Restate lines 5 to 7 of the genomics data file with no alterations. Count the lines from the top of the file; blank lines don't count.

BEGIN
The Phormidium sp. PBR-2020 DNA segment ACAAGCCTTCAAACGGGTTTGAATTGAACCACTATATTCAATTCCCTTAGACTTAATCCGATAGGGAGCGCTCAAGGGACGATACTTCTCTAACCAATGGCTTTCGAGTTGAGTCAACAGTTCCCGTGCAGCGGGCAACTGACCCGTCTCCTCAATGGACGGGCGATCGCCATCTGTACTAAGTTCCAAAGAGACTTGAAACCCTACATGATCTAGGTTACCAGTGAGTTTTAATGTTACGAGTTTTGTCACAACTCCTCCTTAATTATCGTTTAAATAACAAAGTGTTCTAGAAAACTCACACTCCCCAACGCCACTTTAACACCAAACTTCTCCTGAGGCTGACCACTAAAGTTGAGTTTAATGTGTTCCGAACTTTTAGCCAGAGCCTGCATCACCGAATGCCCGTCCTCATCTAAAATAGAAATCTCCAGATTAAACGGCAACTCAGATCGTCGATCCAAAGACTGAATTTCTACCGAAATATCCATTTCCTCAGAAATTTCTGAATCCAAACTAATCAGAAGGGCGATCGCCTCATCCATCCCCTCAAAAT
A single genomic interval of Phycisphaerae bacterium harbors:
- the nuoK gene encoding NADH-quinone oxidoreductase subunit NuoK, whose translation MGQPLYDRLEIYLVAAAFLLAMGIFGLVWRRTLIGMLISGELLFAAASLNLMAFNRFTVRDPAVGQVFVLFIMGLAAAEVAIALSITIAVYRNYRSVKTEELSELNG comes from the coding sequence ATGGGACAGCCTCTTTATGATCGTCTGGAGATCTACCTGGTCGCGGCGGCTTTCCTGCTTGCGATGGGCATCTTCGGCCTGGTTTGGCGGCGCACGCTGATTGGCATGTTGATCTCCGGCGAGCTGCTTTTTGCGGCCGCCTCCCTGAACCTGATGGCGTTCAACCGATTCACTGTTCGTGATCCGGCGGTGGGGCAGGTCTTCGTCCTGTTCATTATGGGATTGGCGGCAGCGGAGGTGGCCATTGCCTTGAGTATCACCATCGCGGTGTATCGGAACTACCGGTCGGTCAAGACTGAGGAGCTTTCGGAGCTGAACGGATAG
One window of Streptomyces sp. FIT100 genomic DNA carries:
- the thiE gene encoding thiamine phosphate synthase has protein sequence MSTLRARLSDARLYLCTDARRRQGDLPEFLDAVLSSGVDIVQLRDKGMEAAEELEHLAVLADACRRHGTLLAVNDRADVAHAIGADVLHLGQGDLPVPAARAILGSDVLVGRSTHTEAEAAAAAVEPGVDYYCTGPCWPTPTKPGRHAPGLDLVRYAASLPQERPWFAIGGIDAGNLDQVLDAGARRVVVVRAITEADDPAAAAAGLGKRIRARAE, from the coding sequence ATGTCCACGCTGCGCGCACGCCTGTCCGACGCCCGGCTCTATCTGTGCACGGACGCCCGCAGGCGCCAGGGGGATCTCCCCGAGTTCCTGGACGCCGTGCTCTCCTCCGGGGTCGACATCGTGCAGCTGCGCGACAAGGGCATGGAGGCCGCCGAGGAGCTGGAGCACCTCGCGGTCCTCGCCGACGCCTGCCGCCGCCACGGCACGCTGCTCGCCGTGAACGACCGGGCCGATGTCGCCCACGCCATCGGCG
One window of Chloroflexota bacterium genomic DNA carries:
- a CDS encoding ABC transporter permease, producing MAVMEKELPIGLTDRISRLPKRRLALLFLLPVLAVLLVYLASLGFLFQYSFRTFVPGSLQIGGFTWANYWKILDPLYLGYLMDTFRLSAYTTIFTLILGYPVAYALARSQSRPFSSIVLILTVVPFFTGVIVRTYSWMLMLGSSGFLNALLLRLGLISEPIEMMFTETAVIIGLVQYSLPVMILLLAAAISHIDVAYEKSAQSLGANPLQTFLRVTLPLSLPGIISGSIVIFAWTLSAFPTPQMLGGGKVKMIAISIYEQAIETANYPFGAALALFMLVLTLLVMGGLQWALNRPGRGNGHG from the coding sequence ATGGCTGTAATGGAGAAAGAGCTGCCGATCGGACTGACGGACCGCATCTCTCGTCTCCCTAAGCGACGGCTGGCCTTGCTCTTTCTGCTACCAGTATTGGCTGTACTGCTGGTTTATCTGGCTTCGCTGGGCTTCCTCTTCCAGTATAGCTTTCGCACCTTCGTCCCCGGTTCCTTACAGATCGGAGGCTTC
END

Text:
- the thiE gene encoding thiamine phosphate synthase has protein sequence MSTLRARLSDARLYLCTDARRRQGDLPEFLDAVLSSGVDIVQLRDKGMEAAEELEHLAVLADACRRHGTLLAVNDRADVAHAIGADVLHLGQGDLPVPAARAILGSDVLVGRSTHTEAEAAAAAVEPGVDYYCTGPCWPTPTKPGRHAPGLDLVRYAASLPQERPWFAIGGIDAGNLDQVLDAGARRVVVVRAITEADDPAAAAAGLGKRIRARAE, from the coding sequence ATGTCCACGCTGCGCGCACGCCTGTCCGACGCCCGGCTCTATCTGTGCACGGACGCCCGCAGGCGCCAGGGGGATCTCCCCGAGTTCCTGGACGCCGTGCTCTCCTCCGGGGTCGACATCGTGCAGCTGCGCGACAAGGGCATGGAGGCCGCCGAGGAGCTGGAGCACCTCGCGGTCCTCGCCGACGCCTGCCGCCGCCACGGCACGCTGCTCGCCGTGAACGACCGGGCCGATGTCGCCCACGCCATCGGCG
One window of Chloroflexota bacterium genomic DNA carries:
- a CDS encoding ABC transporter permease, producing MAVMEKELPIGLTDRISRLPKRRLALLFLLPVLAVLLVYLASLGFLFQYSFRTFVPGSLQIGGFTWANYWKILDPLYLGYLMDTFRLSAYTTIFTLILGYPVAYALARSQSRPFSSIVLILTVVPFFTGVIVRTYSWMLMLGSSGFLNALLLRLGLISEPIEMMFTETAVIIGLVQYSLPVMILLLAAAISHIDVAYEKSAQSLGANPLQTFLRVTLPLSLPGIISGSIVIFAWTLSAFPTPQMLGGGKVKMIAISIYEQAIETANYPFGAALALFMLVLTLLVMGGLQWALNRPGRGNGHG from the coding sequence ATGGCTGTAATGGAGAAAGAGCTGCCGATCGGACTGACGGACCGCATCTCTCGTCTCCCTAAGCGACGGCTGGCCTTGCTCTTTCTGCTACCAGTATTGGCTGTACTGCTGGTTTATCTGGCTTCGCTGGGCTTCCTCTTCCAGTATAGCTTTCGCACCTTCGTCCCCGGTTCCTTACAGATCGGAGGCTTC